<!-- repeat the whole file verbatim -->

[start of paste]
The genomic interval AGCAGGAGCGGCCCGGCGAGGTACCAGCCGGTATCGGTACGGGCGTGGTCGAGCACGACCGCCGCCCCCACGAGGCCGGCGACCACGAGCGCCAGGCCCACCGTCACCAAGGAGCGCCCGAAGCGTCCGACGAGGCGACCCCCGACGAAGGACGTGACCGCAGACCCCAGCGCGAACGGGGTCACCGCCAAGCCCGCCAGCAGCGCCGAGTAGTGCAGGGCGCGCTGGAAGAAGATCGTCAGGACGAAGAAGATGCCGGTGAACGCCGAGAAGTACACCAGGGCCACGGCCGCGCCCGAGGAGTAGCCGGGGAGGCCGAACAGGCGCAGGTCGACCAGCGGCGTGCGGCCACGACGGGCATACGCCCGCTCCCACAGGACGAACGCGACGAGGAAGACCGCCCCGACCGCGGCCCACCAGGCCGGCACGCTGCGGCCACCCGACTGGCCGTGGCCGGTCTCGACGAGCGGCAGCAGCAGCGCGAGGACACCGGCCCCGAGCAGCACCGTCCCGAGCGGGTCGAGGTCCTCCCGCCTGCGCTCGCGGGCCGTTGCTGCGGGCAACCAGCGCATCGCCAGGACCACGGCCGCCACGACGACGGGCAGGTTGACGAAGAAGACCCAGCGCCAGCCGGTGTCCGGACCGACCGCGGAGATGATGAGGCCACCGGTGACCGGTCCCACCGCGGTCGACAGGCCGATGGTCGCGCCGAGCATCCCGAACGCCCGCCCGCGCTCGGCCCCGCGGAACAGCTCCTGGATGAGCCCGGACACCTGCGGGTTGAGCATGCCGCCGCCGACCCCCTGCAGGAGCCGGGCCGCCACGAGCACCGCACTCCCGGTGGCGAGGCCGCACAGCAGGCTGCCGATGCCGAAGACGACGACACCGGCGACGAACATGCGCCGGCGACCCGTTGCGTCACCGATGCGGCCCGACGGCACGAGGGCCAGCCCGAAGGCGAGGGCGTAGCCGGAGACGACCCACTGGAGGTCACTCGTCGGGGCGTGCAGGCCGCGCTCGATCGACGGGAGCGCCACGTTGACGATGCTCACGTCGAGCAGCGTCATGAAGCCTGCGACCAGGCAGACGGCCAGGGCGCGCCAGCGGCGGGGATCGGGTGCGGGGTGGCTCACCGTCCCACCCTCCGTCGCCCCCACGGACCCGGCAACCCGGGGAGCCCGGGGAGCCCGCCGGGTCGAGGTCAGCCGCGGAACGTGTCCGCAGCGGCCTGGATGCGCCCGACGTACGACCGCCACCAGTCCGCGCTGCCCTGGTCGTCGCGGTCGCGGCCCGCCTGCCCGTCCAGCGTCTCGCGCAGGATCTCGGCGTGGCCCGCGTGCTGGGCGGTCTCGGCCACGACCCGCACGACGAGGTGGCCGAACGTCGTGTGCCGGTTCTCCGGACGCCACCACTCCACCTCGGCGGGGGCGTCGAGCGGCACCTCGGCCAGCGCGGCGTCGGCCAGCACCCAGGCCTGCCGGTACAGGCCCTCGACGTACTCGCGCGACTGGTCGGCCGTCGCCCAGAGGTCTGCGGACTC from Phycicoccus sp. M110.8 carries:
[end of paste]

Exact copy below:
The genomic interval AGCAGGAGCGGCCCGGCGAGGTACCAGCCGGTATCGGTACGGGCGTGGTCGAGCACGACCGCCGCCCCCACGAGGCCGGCGACCACGAGCGCCAGGCCCACCGTCACCAAGGAGCGCCCGAAGCGTCCGACGAGGCGACCCCCGACGAAGGACGTGACCGCAGACCCCAGCGCGAACGGGGTCACCGCCAAGCCCGCCAGCAGCGCCGAGTAGTGCAGGGCGCGCTGGAAGAAGATCGTCAGGACGAAGAAGATGCCGGTGAACGCCGAGAAGTACACCAGGGCCACGGCCGCGCCCGAGGAGTAGCCGGGGAGGCCGAACAGGCGCAGGTCGACCAGCGGCGTGCGGCCACGACGGGCATACGCCCGCTCCCACAGGACGAACGCGACGAGGAAGACCGCCCCGACCGCGGCCCACCAGGCCGGCACGCTGCGGCCACCCGACTGGCCGTGGCCGGTCTCGACGAGCGGCAGCAGCAGCGCGAGGACACCGGCCCCGAGCAGCACCGTCCCGAGCGGGTCGAGGTCCTCCCGCCTGCGCTCGCGGGCCGTTGCTGCGGGCAACCAGCGCATCGCCAGGACCACGGCCGCCACGACGACGGGCAGGTTGACGAAGAAGACCCAGCGCCAGCCGGTGTCCGGACCGACCGCGGAGATGATGAGGCCACCGGTGACCGGTCCCACCGCGGTCGACAGGCCGATGGTCGCGCCGAGCATCCCGAACGCCCGCCCGCGCTCGGCCCCGCGGAACAGCTCCTGGATGAGCCCGGACACCTGCGGGTTGAGCATGCCGCCGCCGACCCCCTGCAGGAGCCGGGCCGCCACGAGCACCGCACTCCCGGTGGCGAGGCCGCACAGCAGGCTGCCGATGCCGAAGACGACGACACCGGCGACGAACATGCGCCGGCGACCCGTTGCGTCACCGATGCGGCCCGACGGCACGAGGGCCAGCCCGAAGGCGAGGGCGTAGCCGGAGACGACCCACTGGAGGTCACTCGTCGGGGCGTGCAGGCCGCGCTCGATCGACGGGAGCGCCACGTTGACGATGCTCACGTCGAGCAGCGTCATGAAGCCTGCGACCAGGCAGACGGCCAGGGCGCGCCAGCGGCGGGGATCGGGTGCGGGGTGGCTCACCGTCCCACCCTCCGTCGCCCCCACGGACCCGGCAACCCGGGGAGCCCGGGGAGCCCGCCGGGTCGAGGTCAGCCGCGGAACGTGTCCGCAGCGGCCTGGATGCGCCCGACGTACGACCGCCACCAGTCCGCGCTGCCCTGGTCGTCGCGGTCGCGGCCCGCCTGCCCGTCCAGCGTCTCGCGCAGGATCTCGGCGTGGCCCGCGTGCTGGGCGGTCTCGGCCACGACCCGCACGACGAGGTGGCCGAACGTCGTGTGCCGGTTCTCCGGACGCCACCACTCCACCTCGGCGGGGGCGTCGAGCGGCACCTCGGCCAGCGCGGCGTCGGCCAGCACCCAGGCCTGCCGGTACAGGCCCTCGACGTACTCGCGCGACTGGTCGGCCGTCGCCCAGAGGTCTGCGGACTC from Phycicoccus sp. M110.8 carries: